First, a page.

program from the effective date of the revocation until the end of the re-enrollment bar,” which is “a minimum of 1 year, but not greater than 3 years depending on the severity of the basis for revocation.” 42 C.F.R. § 424.535(c).
B. Findings of Fact, Conclusions of Law, and Analysis
1. A CMS-contracted inspector attempted to conduct a site visit of Petitioner’s business location on July 9, 2019, at the address on file with CMS (410 University Pkwy 2360, Aiken, South Carolina 29801); but the inspector found the location locked and vacant.
On or about July 27, 2015, Petitioner’s owner signed a Medicare enrollment application (Form CMS-855S). CMS Ex. 1 at 15, 22. Section 2.A of the enrollment application reported Petitioner’s business location address as 410 University Parkway, Suite 2360, Aiken, South Carolina 29801-6837. Id. at 3. In signing the enrollment application, Petitioner’s owner certified that he had read the contents of the application and that it was “true, correct, and complete.” Id. at 21.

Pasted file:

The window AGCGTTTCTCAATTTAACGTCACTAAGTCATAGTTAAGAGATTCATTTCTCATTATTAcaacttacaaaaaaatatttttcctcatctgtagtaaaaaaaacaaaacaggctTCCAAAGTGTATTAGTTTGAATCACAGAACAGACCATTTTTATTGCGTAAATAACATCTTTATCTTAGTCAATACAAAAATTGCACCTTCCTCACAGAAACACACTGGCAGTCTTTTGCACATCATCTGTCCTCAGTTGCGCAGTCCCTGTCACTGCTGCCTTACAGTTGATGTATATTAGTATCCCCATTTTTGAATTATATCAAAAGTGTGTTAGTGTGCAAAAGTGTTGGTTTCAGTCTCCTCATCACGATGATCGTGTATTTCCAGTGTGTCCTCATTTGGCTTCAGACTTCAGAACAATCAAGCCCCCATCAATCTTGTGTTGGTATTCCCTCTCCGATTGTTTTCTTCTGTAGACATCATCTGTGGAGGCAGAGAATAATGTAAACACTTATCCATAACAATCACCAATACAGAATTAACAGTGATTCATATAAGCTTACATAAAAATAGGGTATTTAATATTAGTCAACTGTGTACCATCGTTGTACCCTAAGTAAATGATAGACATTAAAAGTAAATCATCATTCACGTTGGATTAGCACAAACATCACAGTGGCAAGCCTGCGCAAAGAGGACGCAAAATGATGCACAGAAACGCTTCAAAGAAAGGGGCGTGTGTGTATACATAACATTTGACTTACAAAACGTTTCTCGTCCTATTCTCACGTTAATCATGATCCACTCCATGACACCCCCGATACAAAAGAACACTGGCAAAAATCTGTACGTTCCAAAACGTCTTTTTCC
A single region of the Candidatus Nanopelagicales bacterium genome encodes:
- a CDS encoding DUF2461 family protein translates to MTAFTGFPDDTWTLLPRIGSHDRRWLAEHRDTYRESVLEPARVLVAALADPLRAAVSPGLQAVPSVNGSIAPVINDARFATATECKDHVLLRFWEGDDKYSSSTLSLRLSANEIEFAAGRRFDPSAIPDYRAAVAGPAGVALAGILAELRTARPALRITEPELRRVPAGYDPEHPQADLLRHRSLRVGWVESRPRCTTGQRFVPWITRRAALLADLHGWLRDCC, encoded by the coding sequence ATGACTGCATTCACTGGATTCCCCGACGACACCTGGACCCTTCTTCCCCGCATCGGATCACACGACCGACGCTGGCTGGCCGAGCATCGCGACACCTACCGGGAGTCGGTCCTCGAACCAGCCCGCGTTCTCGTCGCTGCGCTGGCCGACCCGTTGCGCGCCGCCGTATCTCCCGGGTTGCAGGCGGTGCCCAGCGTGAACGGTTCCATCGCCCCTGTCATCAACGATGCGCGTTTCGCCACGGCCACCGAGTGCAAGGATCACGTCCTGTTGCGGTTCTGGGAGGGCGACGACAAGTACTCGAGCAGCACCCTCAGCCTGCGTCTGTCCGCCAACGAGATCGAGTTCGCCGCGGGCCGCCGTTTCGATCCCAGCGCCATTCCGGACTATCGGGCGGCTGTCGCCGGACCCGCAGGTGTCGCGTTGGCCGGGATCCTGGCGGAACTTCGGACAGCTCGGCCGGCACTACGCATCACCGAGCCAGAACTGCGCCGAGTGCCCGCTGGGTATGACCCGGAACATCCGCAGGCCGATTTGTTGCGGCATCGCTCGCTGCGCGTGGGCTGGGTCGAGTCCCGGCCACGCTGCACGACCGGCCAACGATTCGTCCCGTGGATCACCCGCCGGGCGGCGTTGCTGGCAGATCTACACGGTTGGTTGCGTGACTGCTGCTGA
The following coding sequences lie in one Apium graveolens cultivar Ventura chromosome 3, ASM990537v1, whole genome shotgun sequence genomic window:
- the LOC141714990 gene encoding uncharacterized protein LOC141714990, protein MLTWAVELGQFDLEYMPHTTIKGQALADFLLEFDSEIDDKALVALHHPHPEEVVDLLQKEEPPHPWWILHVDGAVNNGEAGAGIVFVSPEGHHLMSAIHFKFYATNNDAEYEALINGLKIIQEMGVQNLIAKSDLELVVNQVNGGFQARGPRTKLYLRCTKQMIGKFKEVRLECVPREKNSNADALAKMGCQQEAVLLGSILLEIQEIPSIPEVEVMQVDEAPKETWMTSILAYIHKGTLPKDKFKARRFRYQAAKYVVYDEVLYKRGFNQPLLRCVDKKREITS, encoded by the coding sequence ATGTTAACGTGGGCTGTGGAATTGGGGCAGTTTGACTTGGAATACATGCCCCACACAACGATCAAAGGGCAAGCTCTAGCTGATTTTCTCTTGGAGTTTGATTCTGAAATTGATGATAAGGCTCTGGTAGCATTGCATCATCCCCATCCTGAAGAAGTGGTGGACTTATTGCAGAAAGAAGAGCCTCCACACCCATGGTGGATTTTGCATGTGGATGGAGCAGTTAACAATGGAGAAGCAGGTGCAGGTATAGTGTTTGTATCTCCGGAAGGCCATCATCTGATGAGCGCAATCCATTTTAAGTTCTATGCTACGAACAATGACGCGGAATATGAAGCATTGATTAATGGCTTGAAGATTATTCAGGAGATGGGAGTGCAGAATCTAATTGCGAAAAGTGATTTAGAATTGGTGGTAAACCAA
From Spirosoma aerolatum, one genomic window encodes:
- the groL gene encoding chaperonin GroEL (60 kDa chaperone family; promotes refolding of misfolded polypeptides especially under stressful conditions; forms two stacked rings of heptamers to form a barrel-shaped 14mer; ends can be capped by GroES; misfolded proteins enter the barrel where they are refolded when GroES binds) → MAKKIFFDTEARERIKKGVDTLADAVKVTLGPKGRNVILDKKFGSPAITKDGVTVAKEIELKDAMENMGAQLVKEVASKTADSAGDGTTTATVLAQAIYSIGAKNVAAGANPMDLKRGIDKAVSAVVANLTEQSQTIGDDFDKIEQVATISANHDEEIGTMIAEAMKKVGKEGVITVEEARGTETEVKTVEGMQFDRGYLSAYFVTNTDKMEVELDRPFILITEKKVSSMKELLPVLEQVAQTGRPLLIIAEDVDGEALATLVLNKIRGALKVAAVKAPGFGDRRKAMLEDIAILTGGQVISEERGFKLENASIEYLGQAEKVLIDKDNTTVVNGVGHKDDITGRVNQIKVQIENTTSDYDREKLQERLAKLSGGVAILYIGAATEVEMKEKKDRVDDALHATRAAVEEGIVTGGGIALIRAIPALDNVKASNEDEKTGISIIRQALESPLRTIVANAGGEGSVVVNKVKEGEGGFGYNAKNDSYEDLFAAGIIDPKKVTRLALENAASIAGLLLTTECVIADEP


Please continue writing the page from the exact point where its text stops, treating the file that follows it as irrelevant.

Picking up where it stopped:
On July 9, 2019, a CMS-contracted inspector visited Petitioner’s reported business location at the University Parkway address to conduct an on-site review. CMS Ex. 3. The inspector documented that the location was not open for business, did not have employees or staff present, and did not have any inventory present. Id. Petitioner admits that the University Parkway address was closed and that the business had moved to a new address. P. Br.1
2. CMS had a legal basis to revoke Petitioner’s Medicare enrollment and billing privileges pursuant to 42 C.F.R. § 424.535(a)(5) because Petitioner was not operational at the practice location on file with CMS.